Sampling has been a staple part of the dance music production process ever since it was first popularised by Hip hop artists during the 1980s. DJ and producer Melé uses sampling extensively in his music. His style is built around sampling Latin American and samba percussion layered with a more conventionally sequenced drum beat to create interesting percussion soundscapes. While Melé likes to sample lots of different tracks and dig deep to find his samples, there is one thing that always remains the same - these samples all come from a vinyl record. But what is it about sampling from vinyl that offers an advantage, if any at all, over sampling digital music?
One reason for this is, of course, the sonic characteristics and analogue warmth that comes from a vinyl record. Vinyl is an analogue storage format and playback method. This means that like all analogue equipment, it provides what we call a ‘warm sound’ when it plays, due to the nature of the circuitry and the differences in mastering. This warmth is greatly sought after in music today, where attempts to get digital music to be as loud as possible have led to an overall loss in audio quality and character. When it comes to sampling, taking audio directly from a vinyl record is a great way to infuse your project with a warm sound, even if the project is being made entirely in a DAW.
Another aspect of vinyl sound also makes it desirable in sampling - the uniqueness of each record. Every record has been through its own individual journey since it was pressed. It could be totally unplayed, well worn, chipped, scratched, or fuzzy. This individuality makes producers feel like they’re using truly unique audio. Even if there are 20,000 other people with the same record, none of them will sound truly identical to another one by the time that they have arrived at the studio. This unique sound is taken further by the vinyl playback process, which can greatly vary depending on the setup. There are many different types of vinyl players, needles, & auxiliary components or equipment which can all contribute to a sample’s identity. Even very small factors like the amount of dust present on the surface of the record can impact upon the sound of the sample. Often producers will choose to sample records in poor condition very intentionally, to create a retro, lo-fi feel with the sample.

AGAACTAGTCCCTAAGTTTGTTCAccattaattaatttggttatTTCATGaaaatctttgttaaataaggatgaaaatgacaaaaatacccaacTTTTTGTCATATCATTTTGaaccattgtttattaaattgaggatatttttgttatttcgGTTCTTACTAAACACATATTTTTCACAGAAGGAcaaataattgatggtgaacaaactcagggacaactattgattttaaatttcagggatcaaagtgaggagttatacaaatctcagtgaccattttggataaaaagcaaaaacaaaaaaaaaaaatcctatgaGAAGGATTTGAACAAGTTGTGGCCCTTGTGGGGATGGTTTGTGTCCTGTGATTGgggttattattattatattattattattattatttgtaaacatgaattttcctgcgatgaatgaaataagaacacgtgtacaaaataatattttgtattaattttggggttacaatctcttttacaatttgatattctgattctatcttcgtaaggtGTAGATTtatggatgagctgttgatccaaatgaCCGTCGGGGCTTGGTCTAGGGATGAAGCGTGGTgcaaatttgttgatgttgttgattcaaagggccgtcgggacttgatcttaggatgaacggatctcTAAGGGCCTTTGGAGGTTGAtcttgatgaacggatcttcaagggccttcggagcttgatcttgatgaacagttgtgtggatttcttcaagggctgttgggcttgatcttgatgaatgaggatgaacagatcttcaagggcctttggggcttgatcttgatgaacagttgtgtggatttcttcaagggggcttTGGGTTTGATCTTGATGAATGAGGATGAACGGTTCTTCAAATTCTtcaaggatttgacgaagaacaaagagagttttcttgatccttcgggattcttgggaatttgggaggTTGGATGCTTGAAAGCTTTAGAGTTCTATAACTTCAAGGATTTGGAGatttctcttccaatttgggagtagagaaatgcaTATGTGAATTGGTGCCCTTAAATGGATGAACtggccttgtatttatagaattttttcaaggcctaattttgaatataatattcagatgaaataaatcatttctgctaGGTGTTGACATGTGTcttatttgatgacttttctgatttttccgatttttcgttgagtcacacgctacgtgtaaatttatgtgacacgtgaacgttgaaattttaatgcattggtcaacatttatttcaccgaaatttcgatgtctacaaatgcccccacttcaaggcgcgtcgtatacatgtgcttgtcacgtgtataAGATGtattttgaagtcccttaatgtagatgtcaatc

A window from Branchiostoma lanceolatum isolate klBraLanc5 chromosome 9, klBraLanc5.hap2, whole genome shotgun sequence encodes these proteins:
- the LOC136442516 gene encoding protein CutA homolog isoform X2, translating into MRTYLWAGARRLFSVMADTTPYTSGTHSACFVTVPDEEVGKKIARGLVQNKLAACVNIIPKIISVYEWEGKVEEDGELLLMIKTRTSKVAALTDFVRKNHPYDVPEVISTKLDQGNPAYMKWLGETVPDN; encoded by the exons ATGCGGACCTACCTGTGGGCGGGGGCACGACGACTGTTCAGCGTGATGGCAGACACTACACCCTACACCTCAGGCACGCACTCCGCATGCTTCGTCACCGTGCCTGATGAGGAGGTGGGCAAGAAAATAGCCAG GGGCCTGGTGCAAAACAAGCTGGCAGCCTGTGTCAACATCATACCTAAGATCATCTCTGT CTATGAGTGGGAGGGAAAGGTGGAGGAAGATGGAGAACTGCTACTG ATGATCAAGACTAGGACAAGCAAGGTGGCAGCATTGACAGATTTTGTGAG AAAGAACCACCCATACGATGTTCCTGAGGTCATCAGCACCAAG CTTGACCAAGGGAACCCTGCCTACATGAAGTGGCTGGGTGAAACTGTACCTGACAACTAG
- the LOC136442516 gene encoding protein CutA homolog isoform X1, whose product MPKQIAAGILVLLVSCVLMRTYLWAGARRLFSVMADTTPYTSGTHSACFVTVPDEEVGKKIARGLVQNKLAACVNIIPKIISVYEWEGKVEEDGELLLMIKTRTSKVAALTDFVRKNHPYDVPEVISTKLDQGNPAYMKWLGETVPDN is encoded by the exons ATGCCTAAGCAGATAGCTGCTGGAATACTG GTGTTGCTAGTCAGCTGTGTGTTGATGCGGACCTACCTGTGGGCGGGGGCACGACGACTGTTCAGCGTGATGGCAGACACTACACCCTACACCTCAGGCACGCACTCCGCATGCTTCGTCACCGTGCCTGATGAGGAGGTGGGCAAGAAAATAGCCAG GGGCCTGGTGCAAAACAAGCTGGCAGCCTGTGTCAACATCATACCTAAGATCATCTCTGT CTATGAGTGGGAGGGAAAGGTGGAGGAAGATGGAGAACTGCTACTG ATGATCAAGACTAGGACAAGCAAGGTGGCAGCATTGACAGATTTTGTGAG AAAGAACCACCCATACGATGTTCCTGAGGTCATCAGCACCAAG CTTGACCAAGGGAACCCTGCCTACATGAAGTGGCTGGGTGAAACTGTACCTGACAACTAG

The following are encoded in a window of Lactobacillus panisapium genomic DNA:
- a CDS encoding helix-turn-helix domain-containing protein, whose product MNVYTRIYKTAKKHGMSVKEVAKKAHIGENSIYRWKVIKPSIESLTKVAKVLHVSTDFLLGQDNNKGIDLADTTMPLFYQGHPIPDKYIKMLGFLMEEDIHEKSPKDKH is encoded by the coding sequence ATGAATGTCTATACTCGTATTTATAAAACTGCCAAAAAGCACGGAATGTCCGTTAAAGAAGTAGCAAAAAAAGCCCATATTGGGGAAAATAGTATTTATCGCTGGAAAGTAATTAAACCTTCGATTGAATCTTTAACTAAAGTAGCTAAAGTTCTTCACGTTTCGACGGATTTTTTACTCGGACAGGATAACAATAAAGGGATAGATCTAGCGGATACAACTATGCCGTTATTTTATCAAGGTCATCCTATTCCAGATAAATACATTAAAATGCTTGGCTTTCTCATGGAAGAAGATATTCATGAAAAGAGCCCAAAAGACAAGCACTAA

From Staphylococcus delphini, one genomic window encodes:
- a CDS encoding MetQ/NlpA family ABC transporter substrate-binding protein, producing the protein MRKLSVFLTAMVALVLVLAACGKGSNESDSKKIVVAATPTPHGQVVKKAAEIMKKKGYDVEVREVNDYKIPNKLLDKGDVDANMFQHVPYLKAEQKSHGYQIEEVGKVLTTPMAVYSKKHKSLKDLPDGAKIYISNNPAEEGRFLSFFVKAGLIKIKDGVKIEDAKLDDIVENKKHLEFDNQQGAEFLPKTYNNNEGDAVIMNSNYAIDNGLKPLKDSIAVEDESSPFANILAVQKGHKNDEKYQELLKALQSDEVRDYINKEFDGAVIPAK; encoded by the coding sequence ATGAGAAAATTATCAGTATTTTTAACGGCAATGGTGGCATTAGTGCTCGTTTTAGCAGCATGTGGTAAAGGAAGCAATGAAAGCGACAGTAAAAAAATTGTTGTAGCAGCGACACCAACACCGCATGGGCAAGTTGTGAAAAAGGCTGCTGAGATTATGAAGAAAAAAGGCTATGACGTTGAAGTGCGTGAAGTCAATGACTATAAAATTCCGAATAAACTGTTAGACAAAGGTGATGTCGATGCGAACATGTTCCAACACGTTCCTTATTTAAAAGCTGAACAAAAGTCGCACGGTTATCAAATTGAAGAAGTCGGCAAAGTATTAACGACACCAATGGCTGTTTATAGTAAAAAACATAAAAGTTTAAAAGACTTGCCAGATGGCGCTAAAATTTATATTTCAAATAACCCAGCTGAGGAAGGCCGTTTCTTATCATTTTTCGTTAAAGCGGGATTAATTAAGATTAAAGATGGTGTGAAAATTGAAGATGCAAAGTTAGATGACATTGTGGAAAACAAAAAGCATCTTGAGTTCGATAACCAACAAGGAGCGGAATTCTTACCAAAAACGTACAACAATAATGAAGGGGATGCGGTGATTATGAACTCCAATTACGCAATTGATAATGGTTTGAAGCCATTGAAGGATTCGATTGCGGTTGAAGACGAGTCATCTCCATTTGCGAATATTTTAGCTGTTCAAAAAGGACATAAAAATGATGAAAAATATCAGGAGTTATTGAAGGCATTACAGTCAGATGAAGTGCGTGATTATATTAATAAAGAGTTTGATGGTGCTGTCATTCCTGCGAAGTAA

Sampling and playing vinyl is a very tactile process that involves real-world interaction with a physical object. This helps lots of producers to get into an active creative workflow in the studio, as many modern producers spend a great deal of time working with screens and DAWs, which can become quite disengaging. Moreover, having a physical medium to manipulate and respond to actually offers possibilities that aren’t present with digital audio. These can involve simple techniques like the vinyl power up or power down, where the starts and ends of the samples can be affected by the platter speeding up to full speed or slowing down to a stop. More complex uses of vinyl manipulation can also be applied, such as scratching a sample. This never used to be a possibility with digital audio, but due to advances in digital timecode and DVS DJ equipment, these techniques are no longer exclusive to vinyl records.
Melé loves the process of hunting for records to sample. Vinyl lovers like Melé feel at home in a record shop and often feel that the experience of being surrounded by physical copies of music helps to inspire new ideas and musical growth. Something about the process of looking at and picking out records has brought about many great tracks throughout history, even before the popularisation of sampling. 'Crate digging’ is a fantastic way to expose yourself to new music and an even better way to go hunting for samples. Samples found in record shops tend to have a much more personal meaning to a producer, which in turn often helps people to create music around the sample much more easily.
So, next time you find yourself looking for a sample online, why not head down to your local record shop instead? The results may surprise you, and you may find that one sample that inspires you to create something great.
You can learn more about how to use samples in your music in our new video course with Melé.